The other candidates — Holyday, Milczyn, the NDP’s P.C. Choo, the Green Party’s Angela Salewsky and Hans Kunov of the Libertarian Party — appeared shocked.
Clarke’s repeated outbursts and attacks against Holyday and Milczyn drew consternation from the audience, who repeatedly yelled at him to be quiet. Tory threatened Clarke more than once with removal from the meeting unless he exercised decorum and spoke with respect.
“We don’t want no crackhead mentality on council,” Clarke yelled at one point. “What time is this meeting over?” Holyday replied.
Choo took aim at the Ontario McGuinty Liberal government: “The (cancelled) gas plants are the latest in a series of scandals plaguing this administration: the eHealth scandal, the Orange scandal, the gas plant cancellation scandal.”
Milczyn answered Choo’s charge against the minority Liberal government’s decision to scrap and relocate two gas plants, one of which bordered Etobicoke in Mississauga, a week before the 2011 provincial election at a cost of $585 million.
“Without a doubt, the power plants were not well thought out. We’ve apologized for that,” Milczyn said to the crowds’ groans.
Milczyn, TTC vice-chair and chair of Toronto council’s planning and growth committee, advocated for greater use of so-called P3s or public-private partnerships as a means to save costs on the construction of large provincial infrastructure and building projects.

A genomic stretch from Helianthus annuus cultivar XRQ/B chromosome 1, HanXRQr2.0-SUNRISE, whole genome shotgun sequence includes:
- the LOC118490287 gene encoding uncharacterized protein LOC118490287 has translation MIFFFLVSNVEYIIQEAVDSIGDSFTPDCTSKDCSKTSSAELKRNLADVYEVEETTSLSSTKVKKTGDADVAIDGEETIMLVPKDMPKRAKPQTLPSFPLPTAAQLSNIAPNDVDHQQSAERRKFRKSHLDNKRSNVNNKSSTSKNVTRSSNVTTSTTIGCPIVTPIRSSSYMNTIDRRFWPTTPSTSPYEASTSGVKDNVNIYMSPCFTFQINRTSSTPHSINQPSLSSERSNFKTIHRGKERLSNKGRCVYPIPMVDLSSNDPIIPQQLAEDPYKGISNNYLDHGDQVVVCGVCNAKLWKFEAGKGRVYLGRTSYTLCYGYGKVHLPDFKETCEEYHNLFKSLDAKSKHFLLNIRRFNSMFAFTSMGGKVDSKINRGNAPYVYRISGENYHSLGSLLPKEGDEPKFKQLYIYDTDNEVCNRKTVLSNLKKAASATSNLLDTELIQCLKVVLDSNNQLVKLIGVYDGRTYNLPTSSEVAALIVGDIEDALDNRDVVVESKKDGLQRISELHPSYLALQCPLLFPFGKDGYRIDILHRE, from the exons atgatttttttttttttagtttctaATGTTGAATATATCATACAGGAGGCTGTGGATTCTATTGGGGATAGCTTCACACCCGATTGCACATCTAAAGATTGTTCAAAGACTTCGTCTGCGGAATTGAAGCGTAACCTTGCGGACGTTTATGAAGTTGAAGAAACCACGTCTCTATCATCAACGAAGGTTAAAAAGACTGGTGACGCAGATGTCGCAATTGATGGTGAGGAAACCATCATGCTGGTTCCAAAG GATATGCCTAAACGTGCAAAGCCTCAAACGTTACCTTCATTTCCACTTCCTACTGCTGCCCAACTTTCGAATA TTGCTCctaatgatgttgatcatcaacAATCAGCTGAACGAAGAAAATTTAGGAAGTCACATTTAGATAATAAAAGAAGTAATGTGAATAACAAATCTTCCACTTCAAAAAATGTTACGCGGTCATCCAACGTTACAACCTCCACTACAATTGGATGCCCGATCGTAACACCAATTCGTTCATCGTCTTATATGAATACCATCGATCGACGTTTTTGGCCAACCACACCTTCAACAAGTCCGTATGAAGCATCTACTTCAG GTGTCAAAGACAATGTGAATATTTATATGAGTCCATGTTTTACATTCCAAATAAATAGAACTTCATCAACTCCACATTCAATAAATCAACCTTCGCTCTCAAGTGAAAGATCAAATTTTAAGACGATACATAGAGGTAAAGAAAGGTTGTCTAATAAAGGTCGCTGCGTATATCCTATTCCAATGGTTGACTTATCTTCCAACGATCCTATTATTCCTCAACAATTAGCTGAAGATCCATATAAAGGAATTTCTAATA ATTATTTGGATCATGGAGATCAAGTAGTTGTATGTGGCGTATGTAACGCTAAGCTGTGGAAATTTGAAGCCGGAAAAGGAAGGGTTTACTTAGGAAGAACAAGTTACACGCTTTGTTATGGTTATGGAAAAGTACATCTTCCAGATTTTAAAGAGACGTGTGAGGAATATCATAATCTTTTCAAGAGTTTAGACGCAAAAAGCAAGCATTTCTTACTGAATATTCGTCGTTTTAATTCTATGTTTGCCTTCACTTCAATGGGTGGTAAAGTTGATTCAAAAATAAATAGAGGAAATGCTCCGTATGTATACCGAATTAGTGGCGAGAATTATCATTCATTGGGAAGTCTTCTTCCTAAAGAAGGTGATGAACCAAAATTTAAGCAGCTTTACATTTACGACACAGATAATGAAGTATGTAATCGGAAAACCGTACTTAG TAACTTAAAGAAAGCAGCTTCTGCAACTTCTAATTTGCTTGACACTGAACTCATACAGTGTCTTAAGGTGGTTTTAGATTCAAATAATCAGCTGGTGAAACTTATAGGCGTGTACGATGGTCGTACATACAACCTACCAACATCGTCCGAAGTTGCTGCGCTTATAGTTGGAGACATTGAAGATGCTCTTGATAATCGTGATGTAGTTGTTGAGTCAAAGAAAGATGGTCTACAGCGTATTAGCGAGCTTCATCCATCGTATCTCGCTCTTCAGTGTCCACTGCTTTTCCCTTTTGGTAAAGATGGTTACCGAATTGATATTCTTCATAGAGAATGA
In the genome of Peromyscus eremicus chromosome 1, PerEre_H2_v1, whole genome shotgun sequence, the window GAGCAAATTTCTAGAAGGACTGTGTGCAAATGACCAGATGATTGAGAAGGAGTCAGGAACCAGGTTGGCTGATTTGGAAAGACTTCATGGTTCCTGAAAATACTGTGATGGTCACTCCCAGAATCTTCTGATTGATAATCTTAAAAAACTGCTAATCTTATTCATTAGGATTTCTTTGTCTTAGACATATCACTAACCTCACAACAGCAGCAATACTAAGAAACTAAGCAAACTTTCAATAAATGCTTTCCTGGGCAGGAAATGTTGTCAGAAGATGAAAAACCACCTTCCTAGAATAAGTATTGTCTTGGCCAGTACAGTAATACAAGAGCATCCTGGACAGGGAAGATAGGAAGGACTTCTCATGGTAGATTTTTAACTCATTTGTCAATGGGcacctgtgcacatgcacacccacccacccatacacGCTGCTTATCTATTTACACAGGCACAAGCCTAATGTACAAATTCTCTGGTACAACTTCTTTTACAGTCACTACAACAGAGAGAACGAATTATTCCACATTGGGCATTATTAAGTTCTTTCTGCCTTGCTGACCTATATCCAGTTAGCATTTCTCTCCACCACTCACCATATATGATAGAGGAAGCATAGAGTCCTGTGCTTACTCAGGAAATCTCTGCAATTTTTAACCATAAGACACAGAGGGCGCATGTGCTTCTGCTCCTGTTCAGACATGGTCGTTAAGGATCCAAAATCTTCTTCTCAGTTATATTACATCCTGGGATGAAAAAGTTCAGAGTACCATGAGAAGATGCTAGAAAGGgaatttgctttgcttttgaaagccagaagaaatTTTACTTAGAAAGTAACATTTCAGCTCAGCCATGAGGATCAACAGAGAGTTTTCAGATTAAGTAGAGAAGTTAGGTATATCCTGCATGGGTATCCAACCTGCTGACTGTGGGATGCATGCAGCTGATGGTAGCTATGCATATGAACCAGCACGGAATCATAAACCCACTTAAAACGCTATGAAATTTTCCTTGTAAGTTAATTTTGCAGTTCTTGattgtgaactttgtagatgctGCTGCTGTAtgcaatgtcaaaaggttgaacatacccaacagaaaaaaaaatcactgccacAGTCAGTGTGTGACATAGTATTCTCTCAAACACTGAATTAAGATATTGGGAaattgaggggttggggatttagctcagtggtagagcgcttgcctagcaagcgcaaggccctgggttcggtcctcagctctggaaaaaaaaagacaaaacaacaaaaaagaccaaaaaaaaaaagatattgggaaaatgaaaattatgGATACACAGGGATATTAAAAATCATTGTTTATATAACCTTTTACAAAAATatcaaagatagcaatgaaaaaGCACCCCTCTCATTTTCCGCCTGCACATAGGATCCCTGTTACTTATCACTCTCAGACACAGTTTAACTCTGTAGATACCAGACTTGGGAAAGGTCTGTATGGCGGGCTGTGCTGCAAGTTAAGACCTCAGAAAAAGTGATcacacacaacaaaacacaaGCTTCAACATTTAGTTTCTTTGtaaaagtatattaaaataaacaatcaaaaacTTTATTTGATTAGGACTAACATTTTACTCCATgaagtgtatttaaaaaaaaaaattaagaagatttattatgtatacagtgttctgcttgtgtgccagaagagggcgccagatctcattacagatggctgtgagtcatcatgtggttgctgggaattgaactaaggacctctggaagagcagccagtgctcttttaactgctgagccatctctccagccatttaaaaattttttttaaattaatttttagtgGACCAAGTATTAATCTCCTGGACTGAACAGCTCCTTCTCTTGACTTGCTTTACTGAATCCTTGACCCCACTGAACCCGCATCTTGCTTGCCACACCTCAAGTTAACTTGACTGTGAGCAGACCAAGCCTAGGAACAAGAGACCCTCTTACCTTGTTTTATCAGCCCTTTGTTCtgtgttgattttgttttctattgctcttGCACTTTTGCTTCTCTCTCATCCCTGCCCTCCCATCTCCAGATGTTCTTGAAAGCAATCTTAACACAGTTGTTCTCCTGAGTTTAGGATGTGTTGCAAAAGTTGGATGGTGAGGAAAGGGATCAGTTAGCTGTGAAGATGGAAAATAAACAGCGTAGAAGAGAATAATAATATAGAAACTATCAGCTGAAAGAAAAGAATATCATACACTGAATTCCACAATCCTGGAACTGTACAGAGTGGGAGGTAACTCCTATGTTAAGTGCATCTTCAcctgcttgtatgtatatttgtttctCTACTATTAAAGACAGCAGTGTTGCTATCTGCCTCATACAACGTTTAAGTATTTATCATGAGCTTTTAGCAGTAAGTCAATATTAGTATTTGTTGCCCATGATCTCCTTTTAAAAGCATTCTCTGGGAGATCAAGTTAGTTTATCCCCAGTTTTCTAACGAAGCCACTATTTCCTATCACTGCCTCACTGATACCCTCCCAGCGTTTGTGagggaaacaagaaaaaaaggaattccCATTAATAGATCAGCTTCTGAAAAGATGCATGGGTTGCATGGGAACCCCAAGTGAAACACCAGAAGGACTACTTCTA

Candidates talked health care, debt, transit, youth employment, and MPPs’ independence to vote outside their party.
Salewsky suggested the provincial government could save as much as $1 billion by merging the city’s public and Catholic school boards.
Kunov, a University of Toronto professor, argued for increased OHIP funding and elimination of the minimum wage.
Matthew McGuire, president of volunteer-run Toronto Taxpayers Coalition which organized the debate, said the coalition is eager to see large voter turnout at the polls on Aug. 1. Historically, far fewer voters head to the polls during byelections.
“A lot has changed since the 2011 general election,” he said. “The economic climate has changed. Often, byelections are seen as referendums on the sitting government. We think it should also be a referendum for voters. We want to see big voter turnout. Voter turnout is notoriously low in byelections.”
A Forum Research poll this week showed a tight race in the lakefront riding held for the past decade by the Liberals, represented by recently retired cabinet minister Laurel Broten.
Milczyn is in a pitched battle against Holyday.
Etobicoke’s last mayor before amalgamation, Holyday is vying to become the first provincial Tory elected within Toronto since 1999.
Milczyn led with 45 per cent, but Holyday was close behind with 39 per cent. Choo was at 11 per cent while Salewsky was at six per cent.
The company used automated voice-response phone calls to survey 334 Etobicoke-Lakeshore residents on Monday and Tuesday.
Results are considered accurate to within six percentage points, 19 times out of 20.